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Echoes of Angels

Keepers of Eternity: Book 1

Author(s): Devyn Quinn

Julienne Blackthorne grew up in the school of hard knocks.

Dragged around the country by an unstable mother, she grew up on the fringes of poverty, unloved and unwanted. With the face of an angel and a body made for sin, her dream to reinvent herself in Hollywood goes crushingly awry. Though marriage to her manager leads to minor success as a model and D-list celebrity, her husband’s violent temper and her own crack-cocaine habit can only lead to one thing: disaster. A near brush with death leaves her broke, alone and scarred for life. By the time she emerges from rehab, her life is in ruins, and her soul little more than ashes.

But old bodies will not stay buried, and Julienne is about to learn the truth behind her own lost past. The chance to begin her life over lures her back to the family home her mother abandoned over twenty-one years ago — and straight into the unwelcome embrace of the man Cassandra Blackthorne feared most.

Morgan Saint-Evanston.

Dark. Brooding. Sexy as hell. He’s everything a woman desires, yet his own frightening secrets have tainted his heart and blackened his soul. He is a man Julienne will dare to take as her lover even as he plunges her into an occult realm, where human souls are open barter and swords and sorcery still rule…


Julienne felt the fine hairs on the back of her neck rise. That can’t be him, she thought. Not Morgan Saint-Evanston. It can’t be.
Morgan Saint-Evanston was the reason her mother had left town. Julienne had always suspected he might be her father. But that’s impossible, she thought upon seeing him for the first time. He’s too young…by about twenty years.
His complexion was cream-colored, his eyes almost black. His black, collar-length hair was layered and unruly, threaded with silver at his temples and bangs. At a glance, he appeared to be about thirty. A closer look revealed crows-feet etched at the outer corners of his eyes. Around his mouth were a few deeper character lines and small scars. He was admirably muscled, his posture regal, as if he was always in command despite what fate might otherwise dictate.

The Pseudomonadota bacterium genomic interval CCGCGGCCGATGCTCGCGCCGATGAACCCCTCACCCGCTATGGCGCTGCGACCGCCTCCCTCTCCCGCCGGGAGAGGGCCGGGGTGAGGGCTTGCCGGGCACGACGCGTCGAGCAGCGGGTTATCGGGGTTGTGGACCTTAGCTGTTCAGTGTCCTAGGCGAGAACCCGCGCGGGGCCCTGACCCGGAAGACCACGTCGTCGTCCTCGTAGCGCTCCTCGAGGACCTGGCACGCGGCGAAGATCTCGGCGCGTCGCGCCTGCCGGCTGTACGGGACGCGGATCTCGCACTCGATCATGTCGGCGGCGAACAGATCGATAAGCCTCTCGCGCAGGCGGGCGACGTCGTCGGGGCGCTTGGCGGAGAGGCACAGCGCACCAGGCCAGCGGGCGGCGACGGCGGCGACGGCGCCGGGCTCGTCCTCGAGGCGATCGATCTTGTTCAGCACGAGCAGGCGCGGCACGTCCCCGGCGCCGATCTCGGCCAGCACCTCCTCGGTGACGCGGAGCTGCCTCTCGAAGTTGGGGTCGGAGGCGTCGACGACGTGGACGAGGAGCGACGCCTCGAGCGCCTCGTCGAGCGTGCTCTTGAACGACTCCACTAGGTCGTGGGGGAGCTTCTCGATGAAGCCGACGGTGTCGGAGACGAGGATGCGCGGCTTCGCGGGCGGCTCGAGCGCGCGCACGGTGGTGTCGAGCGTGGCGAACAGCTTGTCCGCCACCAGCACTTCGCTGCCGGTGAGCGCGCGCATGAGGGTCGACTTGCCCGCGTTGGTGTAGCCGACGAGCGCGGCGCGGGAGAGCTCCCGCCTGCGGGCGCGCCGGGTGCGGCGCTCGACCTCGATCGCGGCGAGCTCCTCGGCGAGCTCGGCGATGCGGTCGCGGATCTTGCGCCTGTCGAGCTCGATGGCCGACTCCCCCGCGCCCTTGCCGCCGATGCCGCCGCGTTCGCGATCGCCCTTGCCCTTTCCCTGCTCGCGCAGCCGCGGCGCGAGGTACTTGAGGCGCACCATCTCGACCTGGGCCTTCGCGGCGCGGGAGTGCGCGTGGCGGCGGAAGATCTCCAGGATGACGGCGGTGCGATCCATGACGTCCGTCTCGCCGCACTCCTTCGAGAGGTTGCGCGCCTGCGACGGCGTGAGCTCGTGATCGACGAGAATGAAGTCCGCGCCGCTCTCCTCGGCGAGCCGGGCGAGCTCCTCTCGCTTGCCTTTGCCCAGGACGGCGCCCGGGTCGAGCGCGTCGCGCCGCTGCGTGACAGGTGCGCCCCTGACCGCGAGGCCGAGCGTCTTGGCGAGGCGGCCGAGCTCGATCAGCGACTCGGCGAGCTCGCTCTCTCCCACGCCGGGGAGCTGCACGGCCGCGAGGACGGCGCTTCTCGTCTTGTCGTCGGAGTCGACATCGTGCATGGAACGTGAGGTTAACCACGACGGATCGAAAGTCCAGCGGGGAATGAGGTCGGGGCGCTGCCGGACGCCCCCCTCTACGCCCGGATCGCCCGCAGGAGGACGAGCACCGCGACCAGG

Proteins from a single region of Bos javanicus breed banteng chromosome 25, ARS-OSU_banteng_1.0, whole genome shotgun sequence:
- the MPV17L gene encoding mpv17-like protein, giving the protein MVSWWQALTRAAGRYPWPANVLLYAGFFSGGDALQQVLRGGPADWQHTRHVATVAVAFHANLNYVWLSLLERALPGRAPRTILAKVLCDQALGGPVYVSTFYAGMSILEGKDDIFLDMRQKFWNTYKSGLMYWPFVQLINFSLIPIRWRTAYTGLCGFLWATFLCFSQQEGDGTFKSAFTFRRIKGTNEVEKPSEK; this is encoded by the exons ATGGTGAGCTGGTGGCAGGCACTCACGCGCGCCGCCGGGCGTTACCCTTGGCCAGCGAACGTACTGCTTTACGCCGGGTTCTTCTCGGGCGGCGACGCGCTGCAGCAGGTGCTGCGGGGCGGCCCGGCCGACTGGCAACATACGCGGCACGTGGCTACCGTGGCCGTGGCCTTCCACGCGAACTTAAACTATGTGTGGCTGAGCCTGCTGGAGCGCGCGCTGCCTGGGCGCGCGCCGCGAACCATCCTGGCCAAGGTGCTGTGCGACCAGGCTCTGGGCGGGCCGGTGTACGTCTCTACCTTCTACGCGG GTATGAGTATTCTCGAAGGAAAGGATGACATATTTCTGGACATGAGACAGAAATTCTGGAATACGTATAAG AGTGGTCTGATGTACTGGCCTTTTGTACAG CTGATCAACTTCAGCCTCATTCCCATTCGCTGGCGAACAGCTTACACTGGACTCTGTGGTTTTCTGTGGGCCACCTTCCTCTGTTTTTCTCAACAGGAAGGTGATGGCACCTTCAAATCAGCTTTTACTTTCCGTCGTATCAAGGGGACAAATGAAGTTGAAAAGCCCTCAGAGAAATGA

He cut an impressive figure, elegantly dressed in a charcoal-gray suit, coat tailored, trousers sharply creased, silk vest worn over a crisp white shirt open at the neck, no tie. A gold watch chain bridged the pockets of his vest. All-in-all, his finery was immaculately tailored and smartly worn.
As he approached, Julienne felt as if someone had led her to the top of a cliff and then, without warning, pushed her off. Somehow, she’d managed to catch the edge, but she was still left to dangle helplessly high above the ground. A hurried working of mental math told her that, judging by his appearance, he’d have been sixteen, maybe a bit younger, when she had been born. It was not entirely impossible, from a biological point of view, for a teenage boy to impregnate a young woman. Cassandra had been only eighteen when she’d given birth.
Her mother hadn’t just hated Saint-Evanston. She’d feared him and she’d run away from him until the effort had killed her.
Julienne drew in a fortifying breath, digging into pockets of memory she’d almost forgotten existed. It was difficult, having the perspective of a grown woman and the agonies of a child conflict within one’s mind. She could not help but notice that people were falling back to make room for him. A current of apprehension rippled through the masses as he advanced, as if some silent command demanded none should cross his path. Even his companion followed a courteous distance behind.
He stopped within a few feet of her. He gave a slight nod of his head in acknowledgement. “Ce’as mile fa’ilte, leanabh.”
Julienne blinked, uncomprehending, puzzled. The odd words jarred, seeming to carry the whisper of familiarity, much like the strains of a long-forgotten tune. One could hum a few notes but never entirely capture the haunting melody. “What did you say?”
“A hundred thousand welcomes,” he repeated, this time in English.
“Oh. Sorry, I didn’t understand.” Her brow wrinkled in question. “You expected me to?”
“When you were small, I used to speak Gaelic, the Irish language, to you.” His earnest gaze raked over her, measuring every inch of her body. In heels, she towered almost half a head over him. “But you are not so little now.”
His words were tinged with an Irish brogue, precisely spoken as if to avoid mangling the English language. His voice had a pleasing timbre, even in cadence and tone, in intimacy and confidence. She surmised he could undoubtedly manipulate it with ease to make anyone believe he was sincere, even when he was not.

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ISBN (Print):
ISBN (Electronic): 978-1-60180-130-2
Genre: Urban Fantasy
Date Published: 05/28/2013
Publisher: Mojocastle Press

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